Somehow it hasn’t quite happened to sit down and write any of my ideas for a blog post, but I have been writing quick little posts on Facebook, so I thought I’d bring the recent ones together to share here.
The busy season started this week, which makes sense since the whole season seems 2 weeks early this year, and two weeks from now is the midpoint of the equinox and Solstice, which usually marks the beginning of the high season. We transplanted cucumbers in the greenhouse today, and on the to-do list for the week are squash, melons, tomatoes, shiso and more, plus lots of field prep…the soil is really drying out! I won’t be surprised if we don’t have meaningful amounts of rain again til the fall, but you never know.
Squash (日本カボチャ) transplanting done, last batch of cucumbers sowed, and a lovely bike ride over to Sea Bluff Farm for lunch. A lovely day
I’m really enjoying kabu (Japanese turnips) these days. Almost ever evening we share one as a salad for dinner. This is last year’s photo…we did lots of hoe-weeding today so when I see the weeds in this photo I want to scrape them down but I can’t. Ironically, most of the weeds we kill are edible, too.
Melon transplanting (round 1) is DONE. Took way longer than I thought it would, but it’s DONE.
A lovely and very social weekend…Melody’s birthday party on Friday, farm party at Three Oaks on Saturday, and an excellent clothing swap tonight. Now it’s time for a hot foot bath and a good sleep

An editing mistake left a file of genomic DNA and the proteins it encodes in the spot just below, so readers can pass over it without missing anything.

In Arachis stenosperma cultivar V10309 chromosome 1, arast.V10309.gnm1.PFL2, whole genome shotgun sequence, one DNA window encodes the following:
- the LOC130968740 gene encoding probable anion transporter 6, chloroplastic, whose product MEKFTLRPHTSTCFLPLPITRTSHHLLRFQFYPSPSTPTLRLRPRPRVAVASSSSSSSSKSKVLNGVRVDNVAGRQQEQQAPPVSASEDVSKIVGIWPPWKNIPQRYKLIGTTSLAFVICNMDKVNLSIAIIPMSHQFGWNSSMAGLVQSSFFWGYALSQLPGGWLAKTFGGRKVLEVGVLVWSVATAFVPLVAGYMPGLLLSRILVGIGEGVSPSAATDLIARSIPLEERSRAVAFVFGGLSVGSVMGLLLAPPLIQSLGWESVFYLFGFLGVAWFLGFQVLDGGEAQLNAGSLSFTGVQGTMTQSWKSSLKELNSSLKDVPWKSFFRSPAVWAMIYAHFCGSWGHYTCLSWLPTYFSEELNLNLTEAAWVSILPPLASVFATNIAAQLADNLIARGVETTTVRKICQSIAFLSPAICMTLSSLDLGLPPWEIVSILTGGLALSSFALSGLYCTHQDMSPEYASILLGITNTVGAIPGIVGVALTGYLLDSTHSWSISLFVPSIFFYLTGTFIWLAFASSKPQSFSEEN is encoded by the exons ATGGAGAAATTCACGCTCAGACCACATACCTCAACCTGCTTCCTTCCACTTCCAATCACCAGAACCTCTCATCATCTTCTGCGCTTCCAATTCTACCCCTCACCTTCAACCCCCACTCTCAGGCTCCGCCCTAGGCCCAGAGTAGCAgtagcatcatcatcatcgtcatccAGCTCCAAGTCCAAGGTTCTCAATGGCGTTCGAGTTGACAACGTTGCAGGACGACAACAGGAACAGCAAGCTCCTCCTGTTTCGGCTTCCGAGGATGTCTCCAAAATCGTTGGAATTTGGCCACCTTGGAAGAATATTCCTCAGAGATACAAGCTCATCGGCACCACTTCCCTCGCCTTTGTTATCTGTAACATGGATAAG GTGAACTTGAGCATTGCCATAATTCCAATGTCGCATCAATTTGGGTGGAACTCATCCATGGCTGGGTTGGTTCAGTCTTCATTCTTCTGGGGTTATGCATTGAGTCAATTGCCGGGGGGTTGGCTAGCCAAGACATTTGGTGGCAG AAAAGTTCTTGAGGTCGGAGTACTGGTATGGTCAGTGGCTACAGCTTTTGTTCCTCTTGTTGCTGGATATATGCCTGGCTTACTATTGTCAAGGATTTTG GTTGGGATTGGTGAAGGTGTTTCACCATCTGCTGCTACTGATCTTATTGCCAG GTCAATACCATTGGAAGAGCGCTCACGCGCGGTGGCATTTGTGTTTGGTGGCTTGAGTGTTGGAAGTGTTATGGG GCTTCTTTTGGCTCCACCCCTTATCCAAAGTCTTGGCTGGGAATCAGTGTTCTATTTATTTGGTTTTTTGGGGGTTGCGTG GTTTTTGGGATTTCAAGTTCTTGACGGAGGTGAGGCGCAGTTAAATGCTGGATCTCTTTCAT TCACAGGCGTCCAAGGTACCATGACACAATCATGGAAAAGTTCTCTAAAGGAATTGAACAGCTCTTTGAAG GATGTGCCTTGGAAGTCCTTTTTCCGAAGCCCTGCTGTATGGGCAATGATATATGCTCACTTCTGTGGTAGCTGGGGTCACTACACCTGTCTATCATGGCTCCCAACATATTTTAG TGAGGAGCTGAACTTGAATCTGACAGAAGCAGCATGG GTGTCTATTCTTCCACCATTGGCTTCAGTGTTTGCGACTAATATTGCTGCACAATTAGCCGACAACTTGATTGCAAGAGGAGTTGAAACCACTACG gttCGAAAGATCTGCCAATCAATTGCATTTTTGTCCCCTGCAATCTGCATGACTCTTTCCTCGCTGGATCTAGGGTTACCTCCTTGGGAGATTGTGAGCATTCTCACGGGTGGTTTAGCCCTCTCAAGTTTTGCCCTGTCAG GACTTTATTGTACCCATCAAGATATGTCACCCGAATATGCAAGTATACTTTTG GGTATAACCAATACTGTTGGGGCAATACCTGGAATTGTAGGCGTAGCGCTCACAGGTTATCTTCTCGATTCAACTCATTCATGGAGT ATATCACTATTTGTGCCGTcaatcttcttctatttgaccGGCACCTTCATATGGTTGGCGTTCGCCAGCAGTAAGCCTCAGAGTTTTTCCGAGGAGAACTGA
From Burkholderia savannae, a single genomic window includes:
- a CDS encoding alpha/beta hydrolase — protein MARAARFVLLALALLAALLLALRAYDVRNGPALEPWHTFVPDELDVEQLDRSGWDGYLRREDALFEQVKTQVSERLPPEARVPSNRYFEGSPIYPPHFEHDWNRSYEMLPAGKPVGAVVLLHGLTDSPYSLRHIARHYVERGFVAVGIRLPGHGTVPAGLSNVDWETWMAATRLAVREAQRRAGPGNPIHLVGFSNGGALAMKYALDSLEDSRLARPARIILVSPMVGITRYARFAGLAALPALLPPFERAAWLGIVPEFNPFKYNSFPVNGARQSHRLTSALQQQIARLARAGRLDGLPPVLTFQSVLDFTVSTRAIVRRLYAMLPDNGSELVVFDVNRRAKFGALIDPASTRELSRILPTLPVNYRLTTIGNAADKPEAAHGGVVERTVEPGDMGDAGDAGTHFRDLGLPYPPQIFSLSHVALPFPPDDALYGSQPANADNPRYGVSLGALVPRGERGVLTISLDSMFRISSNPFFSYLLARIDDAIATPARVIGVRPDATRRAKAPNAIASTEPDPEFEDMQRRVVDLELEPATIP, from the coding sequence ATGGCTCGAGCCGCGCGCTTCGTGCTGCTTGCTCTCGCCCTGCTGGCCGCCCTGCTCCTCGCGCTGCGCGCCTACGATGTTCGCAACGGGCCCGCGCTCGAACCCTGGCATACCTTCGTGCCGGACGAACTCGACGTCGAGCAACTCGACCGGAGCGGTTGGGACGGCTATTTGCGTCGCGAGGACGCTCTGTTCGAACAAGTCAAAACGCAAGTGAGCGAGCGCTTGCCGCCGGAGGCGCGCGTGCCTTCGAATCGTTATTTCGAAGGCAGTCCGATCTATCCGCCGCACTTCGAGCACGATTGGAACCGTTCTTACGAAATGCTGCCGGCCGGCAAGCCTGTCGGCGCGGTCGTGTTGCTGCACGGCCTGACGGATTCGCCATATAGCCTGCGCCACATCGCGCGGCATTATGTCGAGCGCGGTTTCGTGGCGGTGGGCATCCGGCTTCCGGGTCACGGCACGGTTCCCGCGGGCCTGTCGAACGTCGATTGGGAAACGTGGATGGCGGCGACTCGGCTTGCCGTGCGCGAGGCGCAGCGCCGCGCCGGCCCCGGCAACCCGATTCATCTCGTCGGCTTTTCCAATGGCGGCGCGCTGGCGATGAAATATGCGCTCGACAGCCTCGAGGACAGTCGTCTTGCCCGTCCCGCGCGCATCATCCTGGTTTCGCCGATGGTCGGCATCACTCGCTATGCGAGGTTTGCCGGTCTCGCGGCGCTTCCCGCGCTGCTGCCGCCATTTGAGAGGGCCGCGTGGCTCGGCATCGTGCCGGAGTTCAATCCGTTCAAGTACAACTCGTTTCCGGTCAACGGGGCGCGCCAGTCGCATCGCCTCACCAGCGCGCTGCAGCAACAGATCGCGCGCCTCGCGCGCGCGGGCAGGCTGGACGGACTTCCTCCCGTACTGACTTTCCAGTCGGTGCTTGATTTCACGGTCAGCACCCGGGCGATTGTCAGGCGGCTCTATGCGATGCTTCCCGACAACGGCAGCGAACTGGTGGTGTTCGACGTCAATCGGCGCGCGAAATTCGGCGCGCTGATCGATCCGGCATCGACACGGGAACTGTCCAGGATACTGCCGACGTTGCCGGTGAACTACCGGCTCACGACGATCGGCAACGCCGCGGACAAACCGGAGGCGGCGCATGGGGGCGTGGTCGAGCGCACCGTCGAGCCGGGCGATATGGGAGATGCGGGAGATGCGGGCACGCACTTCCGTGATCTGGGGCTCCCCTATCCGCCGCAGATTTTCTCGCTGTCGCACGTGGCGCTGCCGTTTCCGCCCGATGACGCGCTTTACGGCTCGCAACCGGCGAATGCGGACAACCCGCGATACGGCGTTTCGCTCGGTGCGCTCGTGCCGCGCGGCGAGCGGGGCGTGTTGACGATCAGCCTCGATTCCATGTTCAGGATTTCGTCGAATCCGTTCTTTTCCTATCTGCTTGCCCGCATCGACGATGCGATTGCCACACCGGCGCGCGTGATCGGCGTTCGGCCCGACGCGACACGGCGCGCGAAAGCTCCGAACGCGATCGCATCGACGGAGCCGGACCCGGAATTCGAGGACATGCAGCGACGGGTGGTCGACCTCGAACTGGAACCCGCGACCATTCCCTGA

I used to wonder why the old vice/virtue schemes posit laziness as the opposite of courage. Farming, it makes perfect sense. You work hard when you have the courage to try even if there’s a risk your effort might fail, even if you know you’re already behind your schedule and even if you have a dozen past mistakes staring you in the face.
April 30, 2009 was my first day volunteering at Umi Nami Farm. Six years later, I’m grateful for the opportunity to continue on and share in running a business here.
Some kind of weird exhaustion hit me like a ton of bricks just after lunch today. House sickness maybe? In the greenhouse, you get drenched with sweat, then step out into 12 Celcius and wind, go into the next greenhouse, get drenched with sweat…your body just goes on strike after awhile.